Each prolonged release tablet contains Alfuzosin Hydrochloride 10 mg.
FLOTRAL contains alfuzosin hydrochloride as the active ingredient. Alfuzosin hydrochloride is (R,S)-N-[3-[(4-amino-6,7-dimethoxy-2-quinazolinyl) methylamino] propyl] tetrahydro-2-furancarboxamide hydrochloride. The empirical formula of alfuzosin hydrochloride is C19H27N5O4·HCl. The molecular weight of alfuzosin hydrochloride is 425.9.
Pharmacotherapeutic Group: ALPHA-BLOCKER. ATC code: G04CA01 (G: genitourinary system and sex hormones).
Pharmacology: Pharmacodynamics: Alfuzosin is an orally active quinazoline derivative. It is a selective antagonist of post-synaptic alpha-1 adrenoreceptors. Reported pharmacological studies conducted in vitro have confirmed the selectivity of alfuzosin for alpha-1 adrenoreceptors located in the prostate, bladder base and urethra.
Alpha-blockers decrease infravesical obstruction via direct action on prostate smooth muscle. In vivo studies in animals have reported that alfuzosin reduces urethral pressure thereby lowering resistance to urine flow during micturition. A study in awake rats reported a greater effect on urethral pressure than the effect on blood pressure.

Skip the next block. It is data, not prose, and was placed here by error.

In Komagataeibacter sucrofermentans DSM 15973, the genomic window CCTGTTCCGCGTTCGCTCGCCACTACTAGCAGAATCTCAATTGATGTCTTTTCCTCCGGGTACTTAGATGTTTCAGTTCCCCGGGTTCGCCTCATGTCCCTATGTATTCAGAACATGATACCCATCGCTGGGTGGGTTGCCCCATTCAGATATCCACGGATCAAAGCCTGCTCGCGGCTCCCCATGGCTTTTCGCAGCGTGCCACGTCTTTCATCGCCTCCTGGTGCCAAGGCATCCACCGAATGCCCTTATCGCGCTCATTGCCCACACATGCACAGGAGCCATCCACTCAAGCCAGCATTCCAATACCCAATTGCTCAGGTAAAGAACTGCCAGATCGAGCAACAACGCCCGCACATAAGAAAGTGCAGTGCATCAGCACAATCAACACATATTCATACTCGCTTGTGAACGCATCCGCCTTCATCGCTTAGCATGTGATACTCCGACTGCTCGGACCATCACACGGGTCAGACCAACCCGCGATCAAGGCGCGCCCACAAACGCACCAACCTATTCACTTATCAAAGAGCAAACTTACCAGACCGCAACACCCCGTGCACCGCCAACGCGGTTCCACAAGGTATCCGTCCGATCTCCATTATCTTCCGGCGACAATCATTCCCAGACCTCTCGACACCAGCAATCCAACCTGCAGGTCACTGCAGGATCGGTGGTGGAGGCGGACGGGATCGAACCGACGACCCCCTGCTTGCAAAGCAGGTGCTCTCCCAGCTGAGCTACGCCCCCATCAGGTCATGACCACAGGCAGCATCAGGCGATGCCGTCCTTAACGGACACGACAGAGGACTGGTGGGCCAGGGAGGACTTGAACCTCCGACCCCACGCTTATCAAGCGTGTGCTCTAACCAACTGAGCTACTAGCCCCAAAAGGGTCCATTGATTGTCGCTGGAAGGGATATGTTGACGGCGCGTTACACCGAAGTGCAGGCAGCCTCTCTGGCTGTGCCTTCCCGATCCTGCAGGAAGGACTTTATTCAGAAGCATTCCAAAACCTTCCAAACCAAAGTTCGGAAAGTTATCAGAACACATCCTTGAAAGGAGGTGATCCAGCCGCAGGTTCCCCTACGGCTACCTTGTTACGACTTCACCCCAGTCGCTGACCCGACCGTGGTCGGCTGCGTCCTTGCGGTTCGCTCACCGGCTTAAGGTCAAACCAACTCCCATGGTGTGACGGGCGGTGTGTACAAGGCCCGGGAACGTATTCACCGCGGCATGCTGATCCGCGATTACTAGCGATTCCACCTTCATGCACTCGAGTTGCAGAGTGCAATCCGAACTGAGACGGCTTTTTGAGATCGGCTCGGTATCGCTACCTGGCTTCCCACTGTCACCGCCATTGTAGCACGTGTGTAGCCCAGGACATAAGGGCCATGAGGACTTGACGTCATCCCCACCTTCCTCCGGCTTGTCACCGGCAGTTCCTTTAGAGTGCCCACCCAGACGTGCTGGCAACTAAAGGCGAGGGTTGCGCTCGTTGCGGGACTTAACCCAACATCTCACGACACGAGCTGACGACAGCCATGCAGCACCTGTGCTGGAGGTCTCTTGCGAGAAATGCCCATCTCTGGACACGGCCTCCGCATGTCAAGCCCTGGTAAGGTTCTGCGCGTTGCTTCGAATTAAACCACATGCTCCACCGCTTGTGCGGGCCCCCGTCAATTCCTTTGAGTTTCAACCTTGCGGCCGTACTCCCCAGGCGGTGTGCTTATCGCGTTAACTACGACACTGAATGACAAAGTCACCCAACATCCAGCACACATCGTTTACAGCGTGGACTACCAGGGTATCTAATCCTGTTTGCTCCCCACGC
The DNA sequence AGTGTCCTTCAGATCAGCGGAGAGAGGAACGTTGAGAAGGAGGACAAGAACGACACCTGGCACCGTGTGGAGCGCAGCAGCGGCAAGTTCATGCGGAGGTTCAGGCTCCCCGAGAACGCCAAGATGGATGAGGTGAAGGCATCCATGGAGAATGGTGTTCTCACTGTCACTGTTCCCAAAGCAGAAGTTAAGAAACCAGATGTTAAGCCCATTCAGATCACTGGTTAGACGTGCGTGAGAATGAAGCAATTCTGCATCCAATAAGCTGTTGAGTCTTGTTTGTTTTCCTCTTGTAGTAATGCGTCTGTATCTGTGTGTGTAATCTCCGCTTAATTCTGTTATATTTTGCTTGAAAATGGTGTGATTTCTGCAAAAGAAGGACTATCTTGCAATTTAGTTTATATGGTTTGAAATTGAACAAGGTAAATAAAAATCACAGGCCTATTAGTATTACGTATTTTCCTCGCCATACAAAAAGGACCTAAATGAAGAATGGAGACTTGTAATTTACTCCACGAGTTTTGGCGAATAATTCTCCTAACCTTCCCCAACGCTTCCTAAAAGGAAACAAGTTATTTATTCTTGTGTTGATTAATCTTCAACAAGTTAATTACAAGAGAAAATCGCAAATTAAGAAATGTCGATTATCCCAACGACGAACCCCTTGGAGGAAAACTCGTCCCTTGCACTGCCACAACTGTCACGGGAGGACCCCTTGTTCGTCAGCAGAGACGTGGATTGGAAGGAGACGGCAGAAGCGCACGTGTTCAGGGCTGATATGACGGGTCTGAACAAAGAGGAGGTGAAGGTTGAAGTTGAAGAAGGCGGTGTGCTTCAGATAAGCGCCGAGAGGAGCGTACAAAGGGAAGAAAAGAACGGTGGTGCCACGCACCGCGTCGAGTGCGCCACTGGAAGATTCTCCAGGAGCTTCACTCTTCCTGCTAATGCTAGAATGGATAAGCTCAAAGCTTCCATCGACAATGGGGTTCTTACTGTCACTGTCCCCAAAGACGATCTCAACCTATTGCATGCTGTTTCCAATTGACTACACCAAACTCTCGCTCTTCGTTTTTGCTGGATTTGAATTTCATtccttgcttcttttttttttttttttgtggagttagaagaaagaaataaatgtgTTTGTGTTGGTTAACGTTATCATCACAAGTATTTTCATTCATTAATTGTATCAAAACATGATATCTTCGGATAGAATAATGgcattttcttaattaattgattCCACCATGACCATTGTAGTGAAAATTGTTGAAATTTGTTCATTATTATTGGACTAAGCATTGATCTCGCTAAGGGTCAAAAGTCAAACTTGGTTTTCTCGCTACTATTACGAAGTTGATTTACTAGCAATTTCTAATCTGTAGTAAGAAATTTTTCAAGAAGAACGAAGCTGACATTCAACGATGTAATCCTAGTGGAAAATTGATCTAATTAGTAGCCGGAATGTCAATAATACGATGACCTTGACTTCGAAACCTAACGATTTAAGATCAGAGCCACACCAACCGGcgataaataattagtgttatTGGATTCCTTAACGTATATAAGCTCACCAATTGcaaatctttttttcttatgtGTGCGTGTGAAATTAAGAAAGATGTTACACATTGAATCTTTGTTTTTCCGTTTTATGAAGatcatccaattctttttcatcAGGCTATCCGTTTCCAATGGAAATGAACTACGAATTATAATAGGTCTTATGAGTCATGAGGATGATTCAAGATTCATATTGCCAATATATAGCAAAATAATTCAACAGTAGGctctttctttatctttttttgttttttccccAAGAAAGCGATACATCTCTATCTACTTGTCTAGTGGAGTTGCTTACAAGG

Reported placebo-controlled studies in patients with benign prostatic hypertrophy showed that alfuzosin: significantly increases urine flow rate by a mean of 30% in patients with a flow rate of ≤ 15 ml/s. This improvement is observed from the first dose; significantly reduces detrusor pressure and increases volume, producing the desire to void; significantly reduces the residual urine volume.
These effects lead to an improvement in irritative and obstructive urinary symptoms. They have no negative effect on sexual function. Furthermore, maximum urinary flow rate remains significantly increased 24 hours after intake.
Pharmacokinetics: Alfuzosin hydrochloride is reported to be approximately 90% plasma protein binding. Alfuzosin is extensively metabolized in the liver with only 11% of the parent drug excreted in urine. Most of the metabolites (which are inactive) are reported to be excreted in the feces (75 to 90%). The pharmacokinetic profile of alfuzosin is unchanged in patients with chronic heart failure.
Studies have reported that the bioavailability is increased when the drug is administered after a meal (see DOSAGE & ADMINISTRATION). The pharmacokinetic parameters (Cmax and AUC) are not increased in the elderly as compared to middle-aged healthy volunteers.